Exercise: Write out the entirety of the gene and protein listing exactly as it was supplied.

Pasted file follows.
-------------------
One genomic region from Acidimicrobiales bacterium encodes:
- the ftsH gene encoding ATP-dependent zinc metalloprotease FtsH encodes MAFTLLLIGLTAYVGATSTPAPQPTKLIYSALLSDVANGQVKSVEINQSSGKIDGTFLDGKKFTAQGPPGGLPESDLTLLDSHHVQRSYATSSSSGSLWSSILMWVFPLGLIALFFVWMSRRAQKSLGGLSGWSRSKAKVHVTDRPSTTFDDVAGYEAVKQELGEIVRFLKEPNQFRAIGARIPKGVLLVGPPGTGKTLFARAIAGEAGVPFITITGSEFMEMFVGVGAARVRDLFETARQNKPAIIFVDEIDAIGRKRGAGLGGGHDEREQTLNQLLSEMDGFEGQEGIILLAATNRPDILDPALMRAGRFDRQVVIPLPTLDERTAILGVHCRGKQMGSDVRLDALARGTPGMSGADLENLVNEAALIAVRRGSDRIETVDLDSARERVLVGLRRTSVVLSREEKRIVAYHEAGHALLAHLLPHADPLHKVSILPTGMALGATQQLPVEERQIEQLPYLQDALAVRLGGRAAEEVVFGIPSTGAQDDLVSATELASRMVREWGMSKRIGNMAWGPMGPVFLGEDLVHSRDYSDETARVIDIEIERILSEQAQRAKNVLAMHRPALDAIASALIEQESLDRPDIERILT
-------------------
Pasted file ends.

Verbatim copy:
One genomic region from Acidimicrobiales bacterium encodes:
- the ftsH gene encoding ATP-dependent zinc metalloprotease FtsH encodes MAFTLLLIGLTAYVGATSTPAPQPTKLIYSALLSDVANGQVKSVEINQSSGKIDGTFLDGKKFTAQGPPGGLPESDLTLLDSHHVQRSYATSSSSGSLWSSILMWVFPLGLIALFFVWMSRRAQKSLGGLSGWSRSKAKVHVTDRPSTTFDDVAGYEAVKQELGEIVRFLKEPNQFRAIGARIPKGVLLVGPPGTGKTLFARAIAGEAGVPFITITGSEFMEMFVGVGAARVRDLFETARQNKPAIIFVDEIDAIGRKRGAGLGGGHDEREQTLNQLLSEMDGFEGQEGIILLAATNRPDILDPALMRAGRFDRQVVIPLPTLDERTAILGVHCRGKQMGSDVRLDALARGTPGMSGADLENLVNEAALIAVRRGSDRIETVDLDSARERVLVGLRRTSVVLSREEKRIVAYHEAGHALLAHLLPHADPLHKVSILPTGMALGATQQLPVEERQIEQLPYLQDALAVRLGGRAAEEVVFGIPSTGAQDDLVSATELASRMVREWGMSKRIGNMAWGPMGPVFLGEDLVHSRDYSDETARVIDIEIERILSEQAQRAKNVLAMHRPALDAIASALIEQESLDRPDIERILT